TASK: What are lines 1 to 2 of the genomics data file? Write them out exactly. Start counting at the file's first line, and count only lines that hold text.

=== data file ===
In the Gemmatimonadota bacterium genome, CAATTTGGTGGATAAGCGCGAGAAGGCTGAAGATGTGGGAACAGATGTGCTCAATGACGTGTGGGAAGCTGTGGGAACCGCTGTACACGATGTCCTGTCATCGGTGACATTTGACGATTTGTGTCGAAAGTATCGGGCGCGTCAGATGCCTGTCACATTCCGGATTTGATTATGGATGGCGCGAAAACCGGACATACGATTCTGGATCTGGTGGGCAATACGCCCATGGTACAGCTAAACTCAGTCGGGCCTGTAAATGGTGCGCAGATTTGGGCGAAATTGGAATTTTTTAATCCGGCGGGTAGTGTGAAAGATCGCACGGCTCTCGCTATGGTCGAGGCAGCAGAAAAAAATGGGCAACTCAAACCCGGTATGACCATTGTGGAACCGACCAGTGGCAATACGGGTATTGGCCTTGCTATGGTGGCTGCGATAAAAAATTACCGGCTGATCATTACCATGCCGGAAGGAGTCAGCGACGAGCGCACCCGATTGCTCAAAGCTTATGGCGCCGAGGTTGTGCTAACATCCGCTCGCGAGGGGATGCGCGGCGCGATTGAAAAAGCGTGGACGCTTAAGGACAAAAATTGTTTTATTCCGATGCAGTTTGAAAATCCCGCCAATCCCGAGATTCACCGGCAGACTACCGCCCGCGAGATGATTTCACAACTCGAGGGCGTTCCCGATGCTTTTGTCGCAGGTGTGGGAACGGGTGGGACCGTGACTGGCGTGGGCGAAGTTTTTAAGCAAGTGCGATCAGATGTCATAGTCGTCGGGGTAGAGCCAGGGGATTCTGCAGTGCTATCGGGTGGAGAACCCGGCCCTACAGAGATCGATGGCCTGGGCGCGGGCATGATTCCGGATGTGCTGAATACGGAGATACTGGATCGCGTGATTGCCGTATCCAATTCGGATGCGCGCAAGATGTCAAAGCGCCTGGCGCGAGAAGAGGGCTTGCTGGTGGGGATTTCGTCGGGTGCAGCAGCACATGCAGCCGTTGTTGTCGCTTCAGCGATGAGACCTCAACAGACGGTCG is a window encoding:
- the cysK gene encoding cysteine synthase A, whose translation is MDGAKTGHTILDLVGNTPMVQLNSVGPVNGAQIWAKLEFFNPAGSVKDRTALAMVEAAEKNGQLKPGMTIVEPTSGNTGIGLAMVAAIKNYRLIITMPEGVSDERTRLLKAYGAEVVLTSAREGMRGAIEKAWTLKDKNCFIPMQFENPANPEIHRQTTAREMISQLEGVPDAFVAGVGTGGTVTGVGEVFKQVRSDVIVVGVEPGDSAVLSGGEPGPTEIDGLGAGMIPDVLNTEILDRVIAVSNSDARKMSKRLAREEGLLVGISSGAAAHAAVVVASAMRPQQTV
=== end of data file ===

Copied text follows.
In the Gemmatimonadota bacterium genome, CAATTTGGTGGATAAGCGCGAGAAGGCTGAAGATGTGGGAACAGATGTGCTCAATGACGTGTGGGAAGCTGTGGGAACCGCTGTACACGATGTCCTGTCATCGGTGACATTTGACGATTTGTGTCGAAAGTATCGGGCGCGTCAGATGCCTGTCACATTCCGGATTTGATTATGGATGGCGCGAAAACCGGACATACGATTCTGGATCTGGTGGGCAATACGCCCATGGTACAGCTAAACTCAGTCGGGCCTGTAAATGGTGCGCAGATTTGGGCGAAATTGGAATTTTTTAATCCGGCGGGTAGTGTGAAAGATCGCACGGCTCTCGCTATGGTCGAGGCAGCAGAAAAAAATGGGCAACTCAAACCCGGTATGACCATTGTGGAACCGACCAGTGGCAATACGGGTATTGGCCTTGCTATGGTGGCTGCGATAAAAAATTACCGGCTGATCATTACCATGCCGGAAGGAGTCAGCGACGAGCGCACCCGATTGCTCAAAGCTTATGGCGCCGAGGTTGTGCTAACATCCGCTCGCGAGGGGATGCGCGGCGCGATTGAAAAAGCGTGGACGCTTAAGGACAAAAATTGTTTTATTCCGATGCAGTTTGAAAATCCCGCCAATCCCGAGATTCACCGGCAGACTACCGCCCGCGAGATGATTTCACAACTCGAGGGCGTTCCCGATGCTTTTGTCGCAGGTGTGGGAACGGGTGGGACCGTGACTGGCGTGGGCGAAGTTTTTAAGCAAGTGCGATCAGATGTCATAGTCGTCGGGGTAGAGCCAGGGGATTCTGCAGTGCTATCGGGTGGAGAACCCGGCCCTACAGAGATCGATGGCCTGGGCGCGGGCATGATTCCGGATGTGCTGAATACGGAGATACTGGATCGCGTGATTGCCGTATCCAATTCGGATGCGCGCAAGATGTCAAAGCGCCTGGCGCGAGAAGAGGGCTTGCTGGTGGGGATTTCGTCGGGTGCAGCAGCACATGCAGCCGTTGTTGTCGCTTCAGCGATGAGACCTCAACAGACGGTCG is a window encoding:
- the cysK gene encoding cysteine synthase A, whose translation is MDGAKTGHTILDLVGNTPMVQLNSVGPVNGAQIWAKLEFFNPAGSVKDRTALAMVEAAEKNGQLKPGMTIVEPTSGNTGIGLAMVAAIKNYRLIITMPEGVSDERTRLLKAYGAEVVLTSAREGMRGAIEKAWTLKDKNCFIPMQFENPANPEIHRQTTAREMISQLEGVPDAFVAGVGTGGTVTGVGEVFKQVRSDVIVVGVEPGDSAVLSGGEPGPTEIDGLGAGMIPDVLNTEILDRVIAVSNSDARKMSKRLAREEGLLVGISSGAAAHAAVVVASAMRPQQTV